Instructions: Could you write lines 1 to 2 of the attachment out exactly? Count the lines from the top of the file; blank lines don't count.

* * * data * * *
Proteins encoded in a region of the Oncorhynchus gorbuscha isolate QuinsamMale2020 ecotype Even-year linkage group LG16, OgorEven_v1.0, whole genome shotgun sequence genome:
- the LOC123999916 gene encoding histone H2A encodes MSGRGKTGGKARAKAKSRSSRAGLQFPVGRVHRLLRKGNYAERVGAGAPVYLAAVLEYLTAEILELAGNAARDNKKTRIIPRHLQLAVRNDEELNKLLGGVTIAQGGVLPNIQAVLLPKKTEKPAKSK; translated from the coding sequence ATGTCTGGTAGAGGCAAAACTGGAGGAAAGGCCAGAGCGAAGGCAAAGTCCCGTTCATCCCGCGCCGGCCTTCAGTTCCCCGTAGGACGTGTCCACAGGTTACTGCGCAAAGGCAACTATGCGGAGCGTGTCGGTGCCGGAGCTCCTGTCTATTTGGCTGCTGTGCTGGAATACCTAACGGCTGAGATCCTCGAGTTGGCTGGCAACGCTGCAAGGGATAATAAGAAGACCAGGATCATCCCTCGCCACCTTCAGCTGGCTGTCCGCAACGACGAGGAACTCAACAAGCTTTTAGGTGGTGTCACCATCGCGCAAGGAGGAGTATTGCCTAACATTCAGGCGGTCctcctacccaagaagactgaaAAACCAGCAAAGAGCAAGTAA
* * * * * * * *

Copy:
Proteins encoded in a region of the Oncorhynchus gorbuscha isolate QuinsamMale2020 ecotype Even-year linkage group LG16, OgorEven_v1.0, whole genome shotgun sequence genome:
- the LOC123999916 gene encoding histone H2A encodes MSGRGKTGGKARAKAKSRSSRAGLQFPVGRVHRLLRKGNYAERVGAGAPVYLAAVLEYLTAEILELAGNAARDNKKTRIIPRHLQLAVRNDEELNKLLGGVTIAQGGVLPNIQAVLLPKKTEKPAKSK; translated from the coding sequence ATGTCTGGTAGAGGCAAAACTGGAGGAAAGGCCAGAGCGAAGGCAAAGTCCCGTTCATCCCGCGCCGGCCTTCAGTTCCCCGTAGGACGTGTCCACAGGTTACTGCGCAAAGGCAACTATGCGGAGCGTGTCGGTGCCGGAGCTCCTGTCTATTTGGCTGCTGTGCTGGAATACCTAACGGCTGAGATCCTCGAGTTGGCTGGCAACGCTGCAAGGGATAATAAGAAGACCAGGATCATCCCTCGCCACCTTCAGCTGGCTGTCCGCAACGACGAGGAACTCAACAAGCTTTTAGGTGGTGTCACCATCGCGCAAGGAGGAGTATTGCCTAACATTCAGGCGGTCctcctacccaagaagactgaaAAACCAGCAAAGAGCAAGTAA